The short answer is: An individual board member is just like any other member of the public when he or she requests individual access to employee emails. The board may have access to some emails that the public doesn’t, but an individual board member doesn’t have any special access unless a majority of the board has authorized it. A different rule applies to school board and community college board members with regard to personnel records, because of the language in the statutes that govern those types of agencies. Here’s the long answer. Read more »

  • 2010 Public Health Legislation: Vaccines and Pimiento Cheese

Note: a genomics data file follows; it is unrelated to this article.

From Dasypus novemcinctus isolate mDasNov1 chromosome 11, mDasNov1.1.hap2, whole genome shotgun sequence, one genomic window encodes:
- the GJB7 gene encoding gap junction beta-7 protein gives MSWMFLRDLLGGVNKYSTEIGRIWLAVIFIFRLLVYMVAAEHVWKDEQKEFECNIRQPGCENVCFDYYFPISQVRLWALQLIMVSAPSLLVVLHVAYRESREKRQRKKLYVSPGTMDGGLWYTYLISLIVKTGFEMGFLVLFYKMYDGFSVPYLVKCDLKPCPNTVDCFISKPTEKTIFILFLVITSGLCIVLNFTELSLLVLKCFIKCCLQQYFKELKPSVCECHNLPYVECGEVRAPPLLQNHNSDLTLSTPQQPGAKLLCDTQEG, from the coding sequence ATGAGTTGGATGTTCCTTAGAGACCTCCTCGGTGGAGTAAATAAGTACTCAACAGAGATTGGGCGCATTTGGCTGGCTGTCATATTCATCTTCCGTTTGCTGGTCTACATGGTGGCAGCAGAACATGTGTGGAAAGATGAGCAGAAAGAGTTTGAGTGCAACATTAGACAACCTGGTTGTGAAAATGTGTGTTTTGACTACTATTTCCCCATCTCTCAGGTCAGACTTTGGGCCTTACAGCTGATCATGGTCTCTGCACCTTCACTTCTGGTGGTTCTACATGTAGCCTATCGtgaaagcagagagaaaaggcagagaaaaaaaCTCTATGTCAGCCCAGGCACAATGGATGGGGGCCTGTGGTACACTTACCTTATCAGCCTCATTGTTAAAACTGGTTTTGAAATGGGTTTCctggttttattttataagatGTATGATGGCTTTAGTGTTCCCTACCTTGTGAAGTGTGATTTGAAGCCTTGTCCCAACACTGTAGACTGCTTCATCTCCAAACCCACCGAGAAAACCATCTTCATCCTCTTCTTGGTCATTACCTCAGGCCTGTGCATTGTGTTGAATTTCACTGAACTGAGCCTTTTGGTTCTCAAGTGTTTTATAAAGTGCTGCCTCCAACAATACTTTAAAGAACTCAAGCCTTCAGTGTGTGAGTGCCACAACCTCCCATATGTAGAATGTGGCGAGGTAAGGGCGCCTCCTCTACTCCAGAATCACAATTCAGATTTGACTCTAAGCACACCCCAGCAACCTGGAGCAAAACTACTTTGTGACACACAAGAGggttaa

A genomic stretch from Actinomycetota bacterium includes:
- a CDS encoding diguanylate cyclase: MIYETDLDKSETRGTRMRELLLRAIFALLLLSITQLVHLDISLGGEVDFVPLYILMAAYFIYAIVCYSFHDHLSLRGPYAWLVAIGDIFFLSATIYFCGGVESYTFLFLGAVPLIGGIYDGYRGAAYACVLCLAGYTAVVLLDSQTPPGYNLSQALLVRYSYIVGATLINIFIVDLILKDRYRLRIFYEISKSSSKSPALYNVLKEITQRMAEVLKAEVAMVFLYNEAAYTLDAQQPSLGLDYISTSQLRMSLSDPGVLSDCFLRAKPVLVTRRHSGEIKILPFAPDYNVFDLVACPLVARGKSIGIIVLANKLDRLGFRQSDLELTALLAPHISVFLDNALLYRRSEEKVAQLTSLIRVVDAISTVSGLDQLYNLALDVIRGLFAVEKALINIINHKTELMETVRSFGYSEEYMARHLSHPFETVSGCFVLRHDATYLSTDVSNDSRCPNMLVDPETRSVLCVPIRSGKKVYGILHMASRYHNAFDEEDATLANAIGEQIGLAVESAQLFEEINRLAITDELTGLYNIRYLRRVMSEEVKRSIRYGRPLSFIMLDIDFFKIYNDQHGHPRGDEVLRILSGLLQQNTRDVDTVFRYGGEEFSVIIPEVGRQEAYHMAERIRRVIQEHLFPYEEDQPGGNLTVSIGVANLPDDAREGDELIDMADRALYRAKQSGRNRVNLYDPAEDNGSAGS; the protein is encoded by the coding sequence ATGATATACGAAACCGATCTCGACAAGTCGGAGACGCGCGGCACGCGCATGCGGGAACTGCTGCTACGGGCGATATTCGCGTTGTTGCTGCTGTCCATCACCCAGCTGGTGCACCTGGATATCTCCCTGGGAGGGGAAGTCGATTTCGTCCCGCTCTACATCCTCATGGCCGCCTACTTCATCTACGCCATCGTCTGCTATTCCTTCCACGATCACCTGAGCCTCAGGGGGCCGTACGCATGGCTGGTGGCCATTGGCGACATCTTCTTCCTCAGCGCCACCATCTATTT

Authored by: on Tuesday, August 10th, 2010

    I am in the process of coordinating the Local Government Legislative Review Webinar scheduled for this Thursday, August 12 from 10-12 (it’s not too late to register!).  We have a fantastic and diverse lineup of presenters talking about everything from ABC changes to zoning for video sweepstakes.  As the faculty coordinator for the program, I was feeling some pressure to present some content about public health or animal control law. After working through the agenda, I ultimately decided not to present my riveting update on the regulation of pimiento cheese sandwiches. But, for those of you who are just dying to know what happened, I’ll tell you here. I’ll also review some important changes to our state’s vaccine program. Read more »

  • Changes to Statewide 911 System that Impact Local Governments

    Authored by: on Thursday, August 5th, 2010